The release of the National Highway Traffic Safety Administration's (NHTSA) annual report on traffic fatalities made the news last week for one significant reason: for the first time since 2005 the number of people killed on U.S. roads increased - up 3.3 percent from 2011.
What does this mean for those of us who walk or bike for our daily transportation needs?
The NHTSA data finds that pedestrians and bicyclists accounted for nearly a third of the increase in deaths (327 out of 1082) over 2011. This is the third straight year that walking fatalities have increased and the second for biking. And the increase has been particularly marked in the past 12 months - up 6.5 percent for people walking and 6.4 percent for people riding bikes.
It is troubling to see that not enough is being done to protect those of us who walk and bike for our mobility needs.
In an effort to better understand what these numbers tell us about broader transportation patterns, we took a closer look at the NHTSA data over the past few days, and here a few key takeaways.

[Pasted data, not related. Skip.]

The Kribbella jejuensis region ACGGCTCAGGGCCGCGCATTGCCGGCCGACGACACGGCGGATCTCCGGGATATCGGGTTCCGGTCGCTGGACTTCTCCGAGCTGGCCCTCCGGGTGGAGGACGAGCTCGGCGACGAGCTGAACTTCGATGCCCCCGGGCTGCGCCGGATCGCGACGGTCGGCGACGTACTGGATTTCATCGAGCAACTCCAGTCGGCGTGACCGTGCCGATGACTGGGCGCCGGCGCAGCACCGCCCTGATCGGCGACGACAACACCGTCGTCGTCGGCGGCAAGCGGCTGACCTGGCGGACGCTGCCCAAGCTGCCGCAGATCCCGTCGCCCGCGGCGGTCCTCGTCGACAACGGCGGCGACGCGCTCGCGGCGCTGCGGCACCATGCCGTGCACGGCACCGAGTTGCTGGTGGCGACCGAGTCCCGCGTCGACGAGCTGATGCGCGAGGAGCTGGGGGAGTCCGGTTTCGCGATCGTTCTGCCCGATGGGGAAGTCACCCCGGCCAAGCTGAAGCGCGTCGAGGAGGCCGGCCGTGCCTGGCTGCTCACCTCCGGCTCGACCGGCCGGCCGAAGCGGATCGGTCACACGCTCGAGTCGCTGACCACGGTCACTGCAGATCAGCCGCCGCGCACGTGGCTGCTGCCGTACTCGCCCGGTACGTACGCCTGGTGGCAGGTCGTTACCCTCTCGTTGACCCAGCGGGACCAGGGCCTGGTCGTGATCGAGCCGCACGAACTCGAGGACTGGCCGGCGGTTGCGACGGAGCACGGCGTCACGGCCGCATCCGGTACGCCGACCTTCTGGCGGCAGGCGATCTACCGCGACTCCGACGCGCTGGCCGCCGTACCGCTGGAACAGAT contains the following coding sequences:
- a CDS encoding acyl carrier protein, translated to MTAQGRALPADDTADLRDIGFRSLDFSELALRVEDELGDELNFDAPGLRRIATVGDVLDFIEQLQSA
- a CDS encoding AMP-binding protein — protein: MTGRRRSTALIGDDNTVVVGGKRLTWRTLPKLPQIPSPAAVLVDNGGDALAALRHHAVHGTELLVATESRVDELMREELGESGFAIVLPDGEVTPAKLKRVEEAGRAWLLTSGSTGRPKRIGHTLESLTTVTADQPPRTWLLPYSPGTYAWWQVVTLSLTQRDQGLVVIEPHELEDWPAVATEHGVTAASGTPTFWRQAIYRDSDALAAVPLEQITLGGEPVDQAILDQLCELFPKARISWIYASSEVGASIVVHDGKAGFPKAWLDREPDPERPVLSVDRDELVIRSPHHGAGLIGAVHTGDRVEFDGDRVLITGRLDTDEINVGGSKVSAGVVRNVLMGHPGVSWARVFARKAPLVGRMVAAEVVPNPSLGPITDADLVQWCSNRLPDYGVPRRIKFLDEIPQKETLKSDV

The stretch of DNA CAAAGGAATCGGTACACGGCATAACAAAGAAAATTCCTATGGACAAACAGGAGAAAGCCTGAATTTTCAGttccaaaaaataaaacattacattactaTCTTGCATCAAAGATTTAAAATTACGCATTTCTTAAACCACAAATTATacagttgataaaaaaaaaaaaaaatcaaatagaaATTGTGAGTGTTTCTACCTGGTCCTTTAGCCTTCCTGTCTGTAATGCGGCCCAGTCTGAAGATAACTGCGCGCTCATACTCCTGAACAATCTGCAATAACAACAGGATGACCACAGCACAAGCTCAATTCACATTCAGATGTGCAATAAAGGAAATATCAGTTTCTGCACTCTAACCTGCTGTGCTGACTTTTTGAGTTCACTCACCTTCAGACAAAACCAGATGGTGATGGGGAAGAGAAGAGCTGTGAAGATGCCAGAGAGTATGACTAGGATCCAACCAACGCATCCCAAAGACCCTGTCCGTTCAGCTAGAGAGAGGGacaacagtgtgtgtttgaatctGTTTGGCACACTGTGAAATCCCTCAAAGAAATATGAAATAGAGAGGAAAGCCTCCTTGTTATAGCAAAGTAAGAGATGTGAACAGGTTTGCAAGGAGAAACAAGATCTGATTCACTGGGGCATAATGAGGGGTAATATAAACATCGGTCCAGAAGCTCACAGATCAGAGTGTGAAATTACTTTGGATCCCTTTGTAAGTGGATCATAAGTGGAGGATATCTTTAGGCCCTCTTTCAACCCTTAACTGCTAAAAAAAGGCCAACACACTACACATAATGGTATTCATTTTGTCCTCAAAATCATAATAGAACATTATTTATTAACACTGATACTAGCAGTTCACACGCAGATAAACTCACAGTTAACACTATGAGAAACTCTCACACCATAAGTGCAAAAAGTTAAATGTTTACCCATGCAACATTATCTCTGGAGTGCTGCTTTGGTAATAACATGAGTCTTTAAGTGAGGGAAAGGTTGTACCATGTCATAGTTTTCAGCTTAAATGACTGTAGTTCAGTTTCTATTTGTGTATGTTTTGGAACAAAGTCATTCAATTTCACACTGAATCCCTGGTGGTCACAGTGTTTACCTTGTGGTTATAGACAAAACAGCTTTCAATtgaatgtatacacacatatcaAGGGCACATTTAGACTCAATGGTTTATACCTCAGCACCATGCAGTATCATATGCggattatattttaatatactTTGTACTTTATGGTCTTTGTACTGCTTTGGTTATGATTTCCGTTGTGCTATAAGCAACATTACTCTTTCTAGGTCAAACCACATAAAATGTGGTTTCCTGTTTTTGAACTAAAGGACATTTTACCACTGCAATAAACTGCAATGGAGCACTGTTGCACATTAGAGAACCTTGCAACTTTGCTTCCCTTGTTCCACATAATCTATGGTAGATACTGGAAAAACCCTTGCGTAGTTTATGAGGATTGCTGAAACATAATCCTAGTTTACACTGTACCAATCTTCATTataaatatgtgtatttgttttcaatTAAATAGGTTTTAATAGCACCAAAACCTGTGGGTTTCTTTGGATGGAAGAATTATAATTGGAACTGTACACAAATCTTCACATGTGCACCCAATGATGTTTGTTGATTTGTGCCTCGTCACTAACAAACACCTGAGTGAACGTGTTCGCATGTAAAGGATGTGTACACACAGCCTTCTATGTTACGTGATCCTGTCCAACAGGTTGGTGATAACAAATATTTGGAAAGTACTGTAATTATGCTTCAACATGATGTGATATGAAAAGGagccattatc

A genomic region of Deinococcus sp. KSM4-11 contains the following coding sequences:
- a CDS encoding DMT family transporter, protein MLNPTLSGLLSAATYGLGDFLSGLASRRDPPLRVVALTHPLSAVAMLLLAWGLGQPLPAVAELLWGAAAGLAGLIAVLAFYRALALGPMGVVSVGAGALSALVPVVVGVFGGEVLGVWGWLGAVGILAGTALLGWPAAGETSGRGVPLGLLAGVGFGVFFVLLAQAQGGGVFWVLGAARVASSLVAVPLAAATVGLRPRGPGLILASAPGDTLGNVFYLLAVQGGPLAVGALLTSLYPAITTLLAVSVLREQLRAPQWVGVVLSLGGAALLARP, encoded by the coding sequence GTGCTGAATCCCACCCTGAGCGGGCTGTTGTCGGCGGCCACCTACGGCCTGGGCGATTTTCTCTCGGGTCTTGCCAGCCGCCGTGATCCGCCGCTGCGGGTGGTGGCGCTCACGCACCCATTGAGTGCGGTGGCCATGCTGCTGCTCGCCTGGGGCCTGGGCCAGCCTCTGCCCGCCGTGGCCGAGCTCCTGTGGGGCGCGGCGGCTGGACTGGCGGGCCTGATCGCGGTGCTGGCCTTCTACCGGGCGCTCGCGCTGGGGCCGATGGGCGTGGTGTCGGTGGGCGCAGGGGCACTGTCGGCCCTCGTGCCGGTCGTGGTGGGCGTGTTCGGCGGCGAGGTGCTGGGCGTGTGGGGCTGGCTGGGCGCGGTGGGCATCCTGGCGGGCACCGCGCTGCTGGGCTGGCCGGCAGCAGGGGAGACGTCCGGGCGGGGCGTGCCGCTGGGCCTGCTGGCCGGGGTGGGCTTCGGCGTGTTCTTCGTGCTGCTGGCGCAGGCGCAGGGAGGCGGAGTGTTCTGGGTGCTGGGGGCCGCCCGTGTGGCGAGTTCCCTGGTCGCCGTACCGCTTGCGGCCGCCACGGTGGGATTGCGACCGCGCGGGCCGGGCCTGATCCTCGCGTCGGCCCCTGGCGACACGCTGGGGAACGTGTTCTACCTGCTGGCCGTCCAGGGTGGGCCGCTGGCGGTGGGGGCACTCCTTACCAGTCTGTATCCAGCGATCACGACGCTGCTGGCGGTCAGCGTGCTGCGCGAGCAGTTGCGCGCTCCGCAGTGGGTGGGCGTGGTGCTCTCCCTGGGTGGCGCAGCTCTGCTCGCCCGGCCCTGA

People are driving less. Americans are increasingly choosing to avoid single occupancy car trips, whether that means carpooling, walking or biking, transit, or just keeping close to home.
People are walking and biking more. It is terrific to see the explosive growth in walking and biking in communities of all sizes, as we have so much to gain in terms of our health, wealth and well-being.
Walking and biking are both extremely safe activities, but for conflicts with cars. And here is the rub: designing transportation systems that reflect the fact that cars are not the only way to get around is a key to addressing overall safety.
On the whole, we have not realigned our transportation spending to match what we now know about how Americans are choosing to travel. Our everyday patterns of movement are changing, but our transportation investments in many places are still driven by outmoded assumptions, that more roads to move cars at faster speeds are the only solution to our mobility needs.
As we see in this new data, this misalignment has public safety implications. It makes even more pressing the need to align transportation policy and investment with current trends in how people travel. Increased investment in safe places to walk and ride, especially trail networks and complete streets, are the primary antidote to the tragedy of high pedestrian and bike fatality rates.